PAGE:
Arguably the one game this year that has a chance to break out into mainstream consciousness like nothing else is Atlus’ upcoming Persona 5 for the PlayStation 3 and PlayStation 4, the long awaited next entry in the Persona series, and the first since 2008’s highly beloved Persona 4. A month ago, Atlus finally took the wraps off their newest game after two years of incessant teasing, and the response was overwhelmingly positive- so positive, in fact, that Atlus themselves were a bit taken aback.
“It’s been a massive outpouring and we’re really happy to see people are into it as much as they are,” said Persona series director Katsura Hashino. “It’s a huge relief to all of us on the team to have things turn out that way. Still, it’s also indicative that the anticipation is running really high among people who have enjoyed our work up until now, so it’s not without some pressure coming our way, too.”
Persona 5 is undoubtedly a stylish game- just look at the trailer above. It might just be the most stylish debut we have had for a game yet. But according to Atlus, they never meant to consciously evoke a sense of so much style. They were just trying to pick up where Persona 4 (itself a very stylish game) left off.
“We’ve gotten a lot of kind people saying that the game’s even more stylish than what we’ve done before,” said series art designer Shigenori Soejima. That was kind of unintentional on our end, though; we weren’t trying to go out of our way to make people “explicitly feel our game is stylish so much as just show that aesthetically, it’s picking up where Persona 4 left off, in a sense. A lot of time has passed since that game originally came out and the hurdles we’ve had to clear have only gotten higher since then, so this style is ultimately a reflection of those efforts on our end.”
They also discussed the themes in the upcoming game a bit more, elaborating on the topic of restraint and freedom that the game will be going for.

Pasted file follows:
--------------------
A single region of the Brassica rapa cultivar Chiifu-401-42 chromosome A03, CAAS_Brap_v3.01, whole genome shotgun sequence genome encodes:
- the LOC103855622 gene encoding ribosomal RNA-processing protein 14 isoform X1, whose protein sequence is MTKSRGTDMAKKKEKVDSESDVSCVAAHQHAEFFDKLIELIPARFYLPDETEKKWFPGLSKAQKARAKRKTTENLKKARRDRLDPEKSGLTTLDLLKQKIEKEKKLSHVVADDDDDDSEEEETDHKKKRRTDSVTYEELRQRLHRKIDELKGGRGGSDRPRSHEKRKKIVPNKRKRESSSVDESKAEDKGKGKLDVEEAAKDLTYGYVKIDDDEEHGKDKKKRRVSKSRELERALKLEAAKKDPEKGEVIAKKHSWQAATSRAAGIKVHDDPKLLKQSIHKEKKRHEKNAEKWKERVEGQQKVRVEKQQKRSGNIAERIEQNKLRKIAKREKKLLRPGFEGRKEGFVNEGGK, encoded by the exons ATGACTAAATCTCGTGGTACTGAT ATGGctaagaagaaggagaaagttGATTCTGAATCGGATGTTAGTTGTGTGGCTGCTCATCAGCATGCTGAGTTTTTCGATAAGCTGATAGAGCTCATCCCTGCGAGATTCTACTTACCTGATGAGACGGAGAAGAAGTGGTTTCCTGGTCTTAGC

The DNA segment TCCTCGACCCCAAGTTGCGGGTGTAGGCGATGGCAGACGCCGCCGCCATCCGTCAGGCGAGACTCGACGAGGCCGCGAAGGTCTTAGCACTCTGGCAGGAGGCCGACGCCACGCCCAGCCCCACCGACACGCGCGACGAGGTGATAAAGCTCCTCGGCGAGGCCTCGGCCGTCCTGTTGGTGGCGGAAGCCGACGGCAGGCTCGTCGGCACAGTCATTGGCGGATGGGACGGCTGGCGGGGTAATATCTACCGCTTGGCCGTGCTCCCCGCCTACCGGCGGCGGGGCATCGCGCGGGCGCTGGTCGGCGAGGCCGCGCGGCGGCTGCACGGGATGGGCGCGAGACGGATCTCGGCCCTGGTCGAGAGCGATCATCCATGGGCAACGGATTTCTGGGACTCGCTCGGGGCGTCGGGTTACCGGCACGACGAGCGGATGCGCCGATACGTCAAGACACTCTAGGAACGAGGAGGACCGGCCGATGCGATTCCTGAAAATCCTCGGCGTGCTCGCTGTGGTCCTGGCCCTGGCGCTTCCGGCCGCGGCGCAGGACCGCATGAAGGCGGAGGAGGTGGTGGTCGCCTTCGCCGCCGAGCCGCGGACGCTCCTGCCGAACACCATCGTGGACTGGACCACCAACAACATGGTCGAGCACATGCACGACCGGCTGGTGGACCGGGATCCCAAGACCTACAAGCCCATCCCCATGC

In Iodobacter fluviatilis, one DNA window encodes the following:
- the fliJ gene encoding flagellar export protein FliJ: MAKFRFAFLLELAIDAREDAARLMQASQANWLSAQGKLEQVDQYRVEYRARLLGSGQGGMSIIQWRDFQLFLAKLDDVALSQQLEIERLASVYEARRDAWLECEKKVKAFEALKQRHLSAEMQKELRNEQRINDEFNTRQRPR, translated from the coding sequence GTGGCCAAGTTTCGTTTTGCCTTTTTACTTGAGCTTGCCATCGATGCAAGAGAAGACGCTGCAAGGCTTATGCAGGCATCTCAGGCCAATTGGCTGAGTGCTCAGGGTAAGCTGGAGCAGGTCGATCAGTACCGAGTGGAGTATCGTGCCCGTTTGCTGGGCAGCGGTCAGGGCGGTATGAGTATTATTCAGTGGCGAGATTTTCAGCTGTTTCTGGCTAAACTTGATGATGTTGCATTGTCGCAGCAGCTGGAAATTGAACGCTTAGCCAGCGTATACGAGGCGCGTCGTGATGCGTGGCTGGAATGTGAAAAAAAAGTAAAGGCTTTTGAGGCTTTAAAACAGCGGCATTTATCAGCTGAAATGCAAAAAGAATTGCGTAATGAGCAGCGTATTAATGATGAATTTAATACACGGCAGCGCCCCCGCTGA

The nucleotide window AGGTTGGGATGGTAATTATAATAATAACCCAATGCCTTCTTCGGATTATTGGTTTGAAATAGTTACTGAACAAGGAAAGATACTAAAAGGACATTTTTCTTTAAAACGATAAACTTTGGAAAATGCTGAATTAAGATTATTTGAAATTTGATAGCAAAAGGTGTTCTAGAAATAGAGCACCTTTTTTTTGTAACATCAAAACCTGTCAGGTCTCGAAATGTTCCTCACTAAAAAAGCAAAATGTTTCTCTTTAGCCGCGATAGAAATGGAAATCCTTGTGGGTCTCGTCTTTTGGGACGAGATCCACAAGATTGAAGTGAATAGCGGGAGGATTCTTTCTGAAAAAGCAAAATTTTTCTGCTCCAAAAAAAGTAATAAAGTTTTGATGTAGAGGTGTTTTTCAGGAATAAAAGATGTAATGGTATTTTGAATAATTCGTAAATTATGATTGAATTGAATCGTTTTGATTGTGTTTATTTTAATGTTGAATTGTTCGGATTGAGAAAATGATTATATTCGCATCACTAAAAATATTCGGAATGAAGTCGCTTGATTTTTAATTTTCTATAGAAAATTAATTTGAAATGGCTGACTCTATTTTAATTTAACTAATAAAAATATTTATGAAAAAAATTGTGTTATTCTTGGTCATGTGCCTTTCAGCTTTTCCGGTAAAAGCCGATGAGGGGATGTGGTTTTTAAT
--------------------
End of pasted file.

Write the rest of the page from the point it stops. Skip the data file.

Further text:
“If there’s one thing that lies at the center of our themes in the game, it’s the notion people have that there are things that they want to do with their lives but can’t actually realize for one reason or another,” said Hashino. “They’ve got something circumstantial holding them back or maybe it’s even just the rational half of their brain. Something along those lines. I feel as though people like that often tend to take well to thief and heist stories because they get a certain thrill from them that resonates with them in ways they can’t necessarily get out of other stuff. One of the goals in making Persona 5, then, is to give those people an outlet to explore those thrills and experience that sense of freedom that the protagonists themselves have within the context of a game. Although that being said, I won’t deny that a lot of us were also just way into stories about good-natured thieves like Lupin III growing up, too.”
Soejima also discussed the concept of personas and masks, and how they would tie into Persona 5 and its story.
“Of course, the word “persona” inherently has the connotation of things being masked. In a broad sense, it’s true in how the cast leads a double-life. They go to school during the day and then at night, they’re out on the prowl to steal. But it’s also true that the plotline more overtly plays up the mask motif in a very literal sense compared to the previous games, so I wanted to ensure that such visual elements of the game were similarly straightforward, too.”
Personally, all of this sounds absolutely great to me. it is clear that these guys know what they are doing, and Persona 5 might just end up being one of the greatest games ever made, topping even Persona 3 and Persona 4 in the process- which is no mean feat.
Persona 5 will be launching exclusively on PlayStation 3 later this year. Stay tuned for mo0re coverage and information.